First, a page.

Michael Reddington:

So now I’m making it more of a conversation. Some things I’ll just throw out, do they nod their head? Do they smile? Do they react? Do they smile? Do they laugh and say, “Yeah, me too,” or do they shake their head like that’s totally foreign? I’m gathering intelligence. Some, I’ll asking a question. So by balancing that out through the conversation, now it doesn’t feel like I’m sitting in front of them with a clipboard and a checklist and they’re going to get the results of my evaluation when we’re done.

 

Will Barron:

Let me ask you this and this is going to ruin this call that I do when people… We do essentially a qualification call when people want to sign up to our training programme because there’s so much of my time now invested into each of the students and the price has gone up versus just the online version of the course that we need to make sure that it’s the right people coming in there.

 

Michael Reddington:

Of course.

 

Will Barron:

So we go through the call and I’ll do a bit basic consulting, see where they are. Typically it’s where are they, where do they want to get, can we bridge the gap across? And then towards the end of the course something I’ve started doing and this was just a mistake at first, the Zoom was just playing up and so what I did was there’s two packages, two offers that we have, I just typed it into Zoom chat and clicked enter and said, “Hey, talk of the pricing, look at the offer, what you get for it and you tell me which one you want to go with.” So it’s some of a close ended question, maybe it’d be more appropriate to have a “What you fancy would be a… I don’t want to force people down. I don’t want to do like in an assumptive close, I’m not weird like that.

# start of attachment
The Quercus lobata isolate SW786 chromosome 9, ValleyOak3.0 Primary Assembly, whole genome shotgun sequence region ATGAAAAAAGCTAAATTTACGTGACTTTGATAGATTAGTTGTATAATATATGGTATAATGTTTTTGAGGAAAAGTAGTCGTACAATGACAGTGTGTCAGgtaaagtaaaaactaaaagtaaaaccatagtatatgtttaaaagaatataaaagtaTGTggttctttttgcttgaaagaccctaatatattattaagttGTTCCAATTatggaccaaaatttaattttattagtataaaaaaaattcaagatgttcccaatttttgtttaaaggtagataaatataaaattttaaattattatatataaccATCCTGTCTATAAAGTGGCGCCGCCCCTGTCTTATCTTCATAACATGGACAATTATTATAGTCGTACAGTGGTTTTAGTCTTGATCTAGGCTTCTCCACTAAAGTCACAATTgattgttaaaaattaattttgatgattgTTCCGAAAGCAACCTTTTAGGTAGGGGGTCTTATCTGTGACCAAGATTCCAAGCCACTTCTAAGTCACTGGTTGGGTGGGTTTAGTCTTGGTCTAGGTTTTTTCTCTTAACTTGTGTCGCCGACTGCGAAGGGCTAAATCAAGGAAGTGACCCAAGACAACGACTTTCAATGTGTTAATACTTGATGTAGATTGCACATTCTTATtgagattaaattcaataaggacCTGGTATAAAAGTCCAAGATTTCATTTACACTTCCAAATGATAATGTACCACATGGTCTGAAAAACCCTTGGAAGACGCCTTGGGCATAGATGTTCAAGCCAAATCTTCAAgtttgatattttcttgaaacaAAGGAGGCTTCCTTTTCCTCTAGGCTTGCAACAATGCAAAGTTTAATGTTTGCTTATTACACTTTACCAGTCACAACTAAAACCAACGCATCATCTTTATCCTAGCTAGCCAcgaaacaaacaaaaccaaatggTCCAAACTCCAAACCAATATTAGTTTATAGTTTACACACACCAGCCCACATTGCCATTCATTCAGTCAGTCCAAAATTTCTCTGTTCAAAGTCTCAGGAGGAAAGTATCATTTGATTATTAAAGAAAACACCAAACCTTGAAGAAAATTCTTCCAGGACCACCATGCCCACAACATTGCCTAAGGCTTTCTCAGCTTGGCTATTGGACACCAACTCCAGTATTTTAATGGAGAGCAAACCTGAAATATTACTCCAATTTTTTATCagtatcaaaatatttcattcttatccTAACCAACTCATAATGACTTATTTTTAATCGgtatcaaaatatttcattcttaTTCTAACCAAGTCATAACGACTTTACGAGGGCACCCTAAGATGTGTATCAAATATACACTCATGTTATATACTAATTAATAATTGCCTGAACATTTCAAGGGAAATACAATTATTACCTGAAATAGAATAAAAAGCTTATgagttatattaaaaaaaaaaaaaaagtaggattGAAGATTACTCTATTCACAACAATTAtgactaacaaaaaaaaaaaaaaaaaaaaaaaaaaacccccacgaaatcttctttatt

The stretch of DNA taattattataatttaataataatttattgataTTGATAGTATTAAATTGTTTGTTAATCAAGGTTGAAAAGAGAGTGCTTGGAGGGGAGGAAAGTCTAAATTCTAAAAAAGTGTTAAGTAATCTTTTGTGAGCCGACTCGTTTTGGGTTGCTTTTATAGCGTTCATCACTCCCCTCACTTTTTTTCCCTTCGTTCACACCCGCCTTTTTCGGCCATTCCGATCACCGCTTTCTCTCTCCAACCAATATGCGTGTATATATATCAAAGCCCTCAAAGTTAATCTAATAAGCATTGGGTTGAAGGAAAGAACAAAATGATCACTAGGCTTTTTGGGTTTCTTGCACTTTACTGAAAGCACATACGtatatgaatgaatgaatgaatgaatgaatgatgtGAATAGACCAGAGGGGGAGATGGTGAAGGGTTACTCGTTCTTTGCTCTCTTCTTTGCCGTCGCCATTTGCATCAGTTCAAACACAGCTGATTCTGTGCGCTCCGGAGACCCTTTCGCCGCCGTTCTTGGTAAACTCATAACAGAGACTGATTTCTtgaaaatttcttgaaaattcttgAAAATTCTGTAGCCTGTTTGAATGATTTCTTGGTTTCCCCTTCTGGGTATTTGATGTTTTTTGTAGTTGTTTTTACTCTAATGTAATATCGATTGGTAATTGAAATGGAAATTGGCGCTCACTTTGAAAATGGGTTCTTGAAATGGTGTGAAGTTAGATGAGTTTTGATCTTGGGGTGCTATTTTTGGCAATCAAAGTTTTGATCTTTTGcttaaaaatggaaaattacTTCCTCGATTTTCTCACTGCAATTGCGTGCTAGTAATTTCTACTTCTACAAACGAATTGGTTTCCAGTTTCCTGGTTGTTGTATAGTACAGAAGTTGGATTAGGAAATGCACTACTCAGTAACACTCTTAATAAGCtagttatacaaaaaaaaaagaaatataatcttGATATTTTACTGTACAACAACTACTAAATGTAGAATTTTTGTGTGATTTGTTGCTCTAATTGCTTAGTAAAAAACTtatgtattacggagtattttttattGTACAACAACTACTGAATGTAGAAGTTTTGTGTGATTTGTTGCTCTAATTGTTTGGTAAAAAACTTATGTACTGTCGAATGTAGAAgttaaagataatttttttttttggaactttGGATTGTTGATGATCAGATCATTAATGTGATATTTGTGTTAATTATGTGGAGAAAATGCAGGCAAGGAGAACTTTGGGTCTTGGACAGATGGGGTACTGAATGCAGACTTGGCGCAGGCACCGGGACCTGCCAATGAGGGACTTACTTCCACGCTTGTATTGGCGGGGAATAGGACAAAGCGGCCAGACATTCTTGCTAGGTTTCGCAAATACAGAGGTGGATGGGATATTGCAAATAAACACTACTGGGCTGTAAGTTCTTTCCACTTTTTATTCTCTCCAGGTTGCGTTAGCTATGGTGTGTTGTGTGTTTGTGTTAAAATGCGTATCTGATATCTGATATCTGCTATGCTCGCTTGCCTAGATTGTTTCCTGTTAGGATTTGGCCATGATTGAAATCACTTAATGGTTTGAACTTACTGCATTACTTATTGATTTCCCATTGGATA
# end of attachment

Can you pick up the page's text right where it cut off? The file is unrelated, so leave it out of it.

Will Barron:

But what I find is then people go, because they’re looking, they have to move their laptop closer, so they’re looking at the two offers that we give them typically, whether it’s like a one month mentorship or 12 week mentorship and you can see the face and I then have this weird moment where they forget that they’re on camera.

 

How to Look Out for Genuine Responses Over a Zoom Call · [31:20] 

 

Will Barron:

I can see their genuine reaction, their guards drop and obviously most of the time people are like, “Oh great. This kind of fits my budget. This fits my goals. I’m excited,” and people like, “Yeah, yeah, let’s move forward with it.” And you can see some people, their face drops and it’s not quite the right fit for them and that is that. And before they even say anything, I can then react to that on the call itself. What do you think of that? Because it’s all a fluke and I’ve done it a few times now on a few calls and people seem to give a… that’s the… because it’s a sales call as well, but people seem to drop the guard and give me a genuine response just via the kind of the nonverbal cues on camera.

 

Michael Reddington:

I love it. I was doing a sales programme a couple years ago and I spent way too much time going into all these nuances of non-verbal communication and different areas of the body and what to look for and all this stuff and I say this jokingly, all proud of myself for all the stuff that I’m teaching them. And then at the end, one of the reps in the back of the class raises their hand and says, “So I think I got it. Really what I just need to do is do they look happy or do they not?”